Featured in the Art Gallery of Alberta, the Black Every Day exhibit highlights artistic diversity within Edmonton’s Black community.
The art exhibit Black Every Day is curated by Darren W. Jordan, the founder of 5 Artists, 1 Love. It is open for public viewing until September 12. Traditionally the exhibit is showcased in the community space in the Art Gallery of Alberta and features the works of five artists.
Due to this year being the 15 year anniversary of the Black Every Day exhibit, it is being displayed in the main gallery of the Art Gallery of Alberta and features the diverse work of 15 artists. The exhibit was initially supposed to open in March and remain open until June. Due to the COVID-19 pandemic, the Art Gallery of Alberta delayed the exhibit’s start to June.
According to Jordan, one of 5 Artists, 1 Love’s priorities when organizing the Black Every Day exhibit was ensuring it serves as a clear representation of diversity within the Black community. The exhibit features Black artists from a diverse range of nationalities, religions, and genders.
“I intentionally bring in people that may have shared experience and a similar melanin count, but very different narratives,” Jordan said. “So a person might be from the U.K., Uganda, the United States, [or be a] third and fourth generation Albertan, but there’s a real cross-section of people from different religions and backgrounds.”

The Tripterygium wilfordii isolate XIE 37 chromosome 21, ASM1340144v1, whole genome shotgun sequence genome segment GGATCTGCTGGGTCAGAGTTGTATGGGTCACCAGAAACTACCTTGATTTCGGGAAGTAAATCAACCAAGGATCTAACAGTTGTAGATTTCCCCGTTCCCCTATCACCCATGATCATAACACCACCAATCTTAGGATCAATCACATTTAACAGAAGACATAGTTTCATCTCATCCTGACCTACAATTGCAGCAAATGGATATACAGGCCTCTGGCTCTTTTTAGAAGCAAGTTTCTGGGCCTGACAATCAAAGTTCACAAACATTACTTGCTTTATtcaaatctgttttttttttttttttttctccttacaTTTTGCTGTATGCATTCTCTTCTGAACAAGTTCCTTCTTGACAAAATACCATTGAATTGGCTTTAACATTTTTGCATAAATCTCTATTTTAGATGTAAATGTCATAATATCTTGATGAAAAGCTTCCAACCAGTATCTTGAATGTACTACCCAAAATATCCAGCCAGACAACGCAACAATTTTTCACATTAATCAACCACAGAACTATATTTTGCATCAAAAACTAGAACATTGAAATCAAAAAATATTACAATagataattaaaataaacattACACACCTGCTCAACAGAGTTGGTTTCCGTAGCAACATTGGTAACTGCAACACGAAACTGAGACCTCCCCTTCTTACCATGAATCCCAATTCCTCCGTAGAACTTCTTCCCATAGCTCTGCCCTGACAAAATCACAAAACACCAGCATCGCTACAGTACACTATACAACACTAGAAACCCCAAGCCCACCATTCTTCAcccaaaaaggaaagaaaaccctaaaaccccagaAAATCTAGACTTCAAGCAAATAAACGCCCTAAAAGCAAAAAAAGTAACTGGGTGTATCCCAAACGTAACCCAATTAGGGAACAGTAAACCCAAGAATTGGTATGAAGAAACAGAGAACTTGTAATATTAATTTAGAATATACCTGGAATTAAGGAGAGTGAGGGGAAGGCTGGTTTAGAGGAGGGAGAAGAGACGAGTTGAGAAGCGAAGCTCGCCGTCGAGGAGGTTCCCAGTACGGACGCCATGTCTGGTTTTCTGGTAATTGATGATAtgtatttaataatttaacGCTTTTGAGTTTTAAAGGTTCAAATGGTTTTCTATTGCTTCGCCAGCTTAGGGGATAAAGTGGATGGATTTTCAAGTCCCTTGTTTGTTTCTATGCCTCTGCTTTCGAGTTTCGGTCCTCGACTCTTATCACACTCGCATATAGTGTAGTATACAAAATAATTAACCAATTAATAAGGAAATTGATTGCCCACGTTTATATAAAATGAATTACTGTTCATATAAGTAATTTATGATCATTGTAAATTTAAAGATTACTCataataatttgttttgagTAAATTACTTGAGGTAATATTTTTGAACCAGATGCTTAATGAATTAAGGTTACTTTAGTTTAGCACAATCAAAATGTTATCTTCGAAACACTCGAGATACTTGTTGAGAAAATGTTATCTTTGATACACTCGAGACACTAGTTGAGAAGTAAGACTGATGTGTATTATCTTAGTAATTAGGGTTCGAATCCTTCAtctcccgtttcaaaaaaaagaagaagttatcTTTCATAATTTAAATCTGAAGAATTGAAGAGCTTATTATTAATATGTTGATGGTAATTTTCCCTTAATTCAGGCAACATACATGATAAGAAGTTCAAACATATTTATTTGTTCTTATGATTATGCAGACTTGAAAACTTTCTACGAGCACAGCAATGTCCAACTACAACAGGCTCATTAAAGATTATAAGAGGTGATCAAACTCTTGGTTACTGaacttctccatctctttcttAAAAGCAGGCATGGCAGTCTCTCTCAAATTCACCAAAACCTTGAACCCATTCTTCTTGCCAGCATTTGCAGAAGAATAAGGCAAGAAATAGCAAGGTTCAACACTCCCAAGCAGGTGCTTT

According to the exhibit’s curator, 5 Artists, 1 Love began the Black Every Day exhibit to increase Black representation within art galleries outside of Black History Month.
“[The Black community] was not holding space [within art galleries] in any purposeful manner, and it really just used to get under my skin, because it seemed exacerbated during Black History Month,” Jordan said. “The idea [behind the Black Every Day exhibit] was to ensure that Black artists had an opportunity to hold space and share their work and narratives as they saw fit.”
Jordan mentioned the value of having Black representation within artistic spaces for Edmonton’s Black community.
“I want to be able to have people in my community come and see us do the work that we do, and take joy in that,” Jordan said. “I want a little kid that is thinking about doing sculpture or painting to see himself in works on the wall — I want him to feel inspired. I want the young Black person or the older Black person that wasn’t aware we had this type of diversity in the community to connect with the artwork.”
When looking to the future, 5 Artists, 1 Love’s main goal is expanding their presence within the community outside of Black History Month. According to Jordan, this goal is what inspired the exhibit’s name Black Every Day.
“I would like to expand and go beyond [Black History Month], hence the term we’re Black Every Day, in spite of the fact that we have a designated month,” Jordan explained. “It doesn’t matter — we’re still Black people every single day.”